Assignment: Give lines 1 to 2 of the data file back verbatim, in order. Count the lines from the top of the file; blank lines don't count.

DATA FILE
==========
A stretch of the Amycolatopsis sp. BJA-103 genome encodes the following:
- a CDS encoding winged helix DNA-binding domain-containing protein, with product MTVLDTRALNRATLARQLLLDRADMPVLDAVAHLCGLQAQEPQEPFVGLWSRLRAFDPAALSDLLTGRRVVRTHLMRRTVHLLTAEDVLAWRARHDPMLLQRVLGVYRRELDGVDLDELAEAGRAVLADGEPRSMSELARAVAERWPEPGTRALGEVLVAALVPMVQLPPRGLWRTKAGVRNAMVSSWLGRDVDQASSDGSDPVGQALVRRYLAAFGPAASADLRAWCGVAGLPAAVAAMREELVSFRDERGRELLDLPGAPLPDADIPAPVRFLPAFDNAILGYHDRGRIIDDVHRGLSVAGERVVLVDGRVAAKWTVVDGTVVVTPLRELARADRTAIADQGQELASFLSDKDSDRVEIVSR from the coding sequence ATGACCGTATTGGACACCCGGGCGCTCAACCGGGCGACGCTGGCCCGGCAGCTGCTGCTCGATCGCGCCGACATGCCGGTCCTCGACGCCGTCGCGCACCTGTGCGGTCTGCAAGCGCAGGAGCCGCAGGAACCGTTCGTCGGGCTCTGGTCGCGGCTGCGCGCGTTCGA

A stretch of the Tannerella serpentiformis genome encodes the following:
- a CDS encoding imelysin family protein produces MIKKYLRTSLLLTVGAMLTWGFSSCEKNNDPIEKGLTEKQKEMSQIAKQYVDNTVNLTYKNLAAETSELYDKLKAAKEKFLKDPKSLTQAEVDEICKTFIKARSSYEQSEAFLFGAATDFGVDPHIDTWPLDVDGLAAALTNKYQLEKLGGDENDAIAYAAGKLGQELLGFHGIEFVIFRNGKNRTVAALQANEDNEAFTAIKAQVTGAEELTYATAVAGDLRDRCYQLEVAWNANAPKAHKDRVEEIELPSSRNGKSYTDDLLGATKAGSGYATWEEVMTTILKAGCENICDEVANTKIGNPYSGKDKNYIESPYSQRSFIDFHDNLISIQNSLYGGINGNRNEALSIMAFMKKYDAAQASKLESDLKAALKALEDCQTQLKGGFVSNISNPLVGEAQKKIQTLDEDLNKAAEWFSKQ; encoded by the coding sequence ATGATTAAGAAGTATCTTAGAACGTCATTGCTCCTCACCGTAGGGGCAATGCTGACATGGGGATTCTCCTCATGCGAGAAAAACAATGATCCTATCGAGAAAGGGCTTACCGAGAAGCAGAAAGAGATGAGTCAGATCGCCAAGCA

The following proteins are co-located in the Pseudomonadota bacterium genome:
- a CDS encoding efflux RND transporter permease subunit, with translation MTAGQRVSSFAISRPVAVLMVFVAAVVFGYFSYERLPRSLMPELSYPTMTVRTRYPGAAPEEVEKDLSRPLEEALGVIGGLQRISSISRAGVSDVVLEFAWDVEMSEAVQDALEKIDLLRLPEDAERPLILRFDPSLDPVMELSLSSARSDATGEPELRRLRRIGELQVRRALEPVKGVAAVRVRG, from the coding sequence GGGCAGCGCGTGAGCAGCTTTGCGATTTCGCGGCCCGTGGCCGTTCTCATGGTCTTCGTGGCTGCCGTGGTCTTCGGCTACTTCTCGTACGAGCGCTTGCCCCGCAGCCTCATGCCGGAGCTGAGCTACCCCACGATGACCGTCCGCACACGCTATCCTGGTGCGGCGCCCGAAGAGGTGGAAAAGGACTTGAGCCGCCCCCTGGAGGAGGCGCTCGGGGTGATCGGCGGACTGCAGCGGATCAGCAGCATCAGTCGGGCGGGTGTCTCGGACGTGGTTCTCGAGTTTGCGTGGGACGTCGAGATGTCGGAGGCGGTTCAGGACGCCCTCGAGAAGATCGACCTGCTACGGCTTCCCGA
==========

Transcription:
A stretch of the Amycolatopsis sp. BJA-103 genome encodes the following:
- a CDS encoding winged helix DNA-binding domain-containing protein, with product MTVLDTRALNRATLARQLLLDRADMPVLDAVAHLCGLQAQEPQEPFVGLWSRLRAFDPAALSDLLTGRRVVRTHLMRRTVHLLTAEDVLAWRARHDPMLLQRVLGVYRRELDGVDLDELAEAGRAVLADGEPRSMSELARAVAERWPEPGTRALGEVLVAALVPMVQLPPRGLWRTKAGVRNAMVSSWLGRDVDQASSDGSDPVGQALVRRYLAAFGPAASADLRAWCGVAGLPAAVAAMREELVSFRDERGRELLDLPGAPLPDADIPAPVRFLPAFDNAILGYHDRGRIIDDVHRGLSVAGERVVLVDGRVAAKWTVVDGTVVVTPLRELARADRTAIADQGQELASFLSDKDSDRVEIVSR from the coding sequence ATGACCGTATTGGACACCCGGGCGCTCAACCGGGCGACGCTGGCCCGGCAGCTGCTGCTCGATCGCGCCGACATGCCGGTCCTCGACGCCGTCGCGCACCTGTGCGGTCTGCAAGCGCAGGAGCCGCAGGAACCGTTCGTCGGGCTCTGGTCGCGGCTGCGCGCGTTCGA